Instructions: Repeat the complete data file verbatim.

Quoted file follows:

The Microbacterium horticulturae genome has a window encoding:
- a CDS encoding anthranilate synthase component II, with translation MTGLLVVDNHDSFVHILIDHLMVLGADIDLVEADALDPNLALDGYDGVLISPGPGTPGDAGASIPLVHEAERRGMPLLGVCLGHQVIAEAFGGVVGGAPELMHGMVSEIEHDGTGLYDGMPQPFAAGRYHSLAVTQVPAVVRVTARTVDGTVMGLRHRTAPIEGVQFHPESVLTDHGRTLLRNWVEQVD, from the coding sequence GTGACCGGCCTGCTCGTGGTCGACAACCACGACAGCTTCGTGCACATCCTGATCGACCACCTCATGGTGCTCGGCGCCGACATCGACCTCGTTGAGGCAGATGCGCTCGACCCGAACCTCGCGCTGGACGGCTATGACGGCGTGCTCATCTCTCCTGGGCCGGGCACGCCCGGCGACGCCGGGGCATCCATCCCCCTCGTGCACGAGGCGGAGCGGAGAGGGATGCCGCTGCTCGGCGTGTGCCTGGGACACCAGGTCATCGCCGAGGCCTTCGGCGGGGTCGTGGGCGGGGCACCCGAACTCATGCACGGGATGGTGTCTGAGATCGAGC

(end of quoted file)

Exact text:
The Microbacterium horticulturae genome has a window encoding:
- a CDS encoding anthranilate synthase component II, with translation MTGLLVVDNHDSFVHILIDHLMVLGADIDLVEADALDPNLALDGYDGVLISPGPGTPGDAGASIPLVHEAERRGMPLLGVCLGHQVIAEAFGGVVGGAPELMHGMVSEIEHDGTGLYDGMPQPFAAGRYHSLAVTQVPAVVRVTARTVDGTVMGLRHRTAPIEGVQFHPESVLTDHGRTLLRNWVEQVD, from the coding sequence GTGACCGGCCTGCTCGTGGTCGACAACCACGACAGCTTCGTGCACATCCTGATCGACCACCTCATGGTGCTCGGCGCCGACATCGACCTCGTTGAGGCAGATGCGCTCGACCCGAACCTCGCGCTGGACGGCTATGACGGCGTGCTCATCTCTCCTGGGCCGGGCACGCCCGGCGACGCCGGGGCATCCATCCCCCTCGTGCACGAGGCGGAGCGGAGAGGGATGCCGCTGCTCGGCGTGTGCCTGGGACACCAGGTCATCGCCGAGGCCTTCGGCGGGGTCGTGGGCGGGGCACCCGAACTCATGCACGGGATGGTGTCTGAGATCGAGC